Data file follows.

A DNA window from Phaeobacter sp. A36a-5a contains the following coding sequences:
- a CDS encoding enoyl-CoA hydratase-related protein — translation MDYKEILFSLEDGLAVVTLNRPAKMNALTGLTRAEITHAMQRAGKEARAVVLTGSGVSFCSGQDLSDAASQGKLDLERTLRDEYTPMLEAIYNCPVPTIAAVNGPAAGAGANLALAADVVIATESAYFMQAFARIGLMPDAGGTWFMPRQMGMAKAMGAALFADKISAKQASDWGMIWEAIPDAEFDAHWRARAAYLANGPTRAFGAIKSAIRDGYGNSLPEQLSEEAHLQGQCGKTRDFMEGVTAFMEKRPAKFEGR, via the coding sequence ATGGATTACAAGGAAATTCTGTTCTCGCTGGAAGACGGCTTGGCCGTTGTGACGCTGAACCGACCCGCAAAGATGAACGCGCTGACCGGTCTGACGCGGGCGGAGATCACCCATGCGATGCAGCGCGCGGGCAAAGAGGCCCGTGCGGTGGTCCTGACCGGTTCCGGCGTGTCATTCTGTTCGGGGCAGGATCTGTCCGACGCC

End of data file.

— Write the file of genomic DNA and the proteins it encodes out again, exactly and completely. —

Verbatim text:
A DNA window from Phaeobacter sp. A36a-5a contains the following coding sequences:
- a CDS encoding enoyl-CoA hydratase-related protein — translation MDYKEILFSLEDGLAVVTLNRPAKMNALTGLTRAEITHAMQRAGKEARAVVLTGSGVSFCSGQDLSDAASQGKLDLERTLRDEYTPMLEAIYNCPVPTIAAVNGPAAGAGANLALAADVVIATESAYFMQAFARIGLMPDAGGTWFMPRQMGMAKAMGAALFADKISAKQASDWGMIWEAIPDAEFDAHWRARAAYLANGPTRAFGAIKSAIRDGYGNSLPEQLSEEAHLQGQCGKTRDFMEGVTAFMEKRPAKFEGR, via the coding sequence ATGGATTACAAGGAAATTCTGTTCTCGCTGGAAGACGGCTTGGCCGTTGTGACGCTGAACCGACCCGCAAAGATGAACGCGCTGACCGGTCTGACGCGGGCGGAGATCACCCATGCGATGCAGCGCGCGGGCAAAGAGGCCCGTGCGGTGGTCCTGACCGGTTCCGGCGTGTCATTCTGTTCGGGGCAGGATCTGTCCGACGCC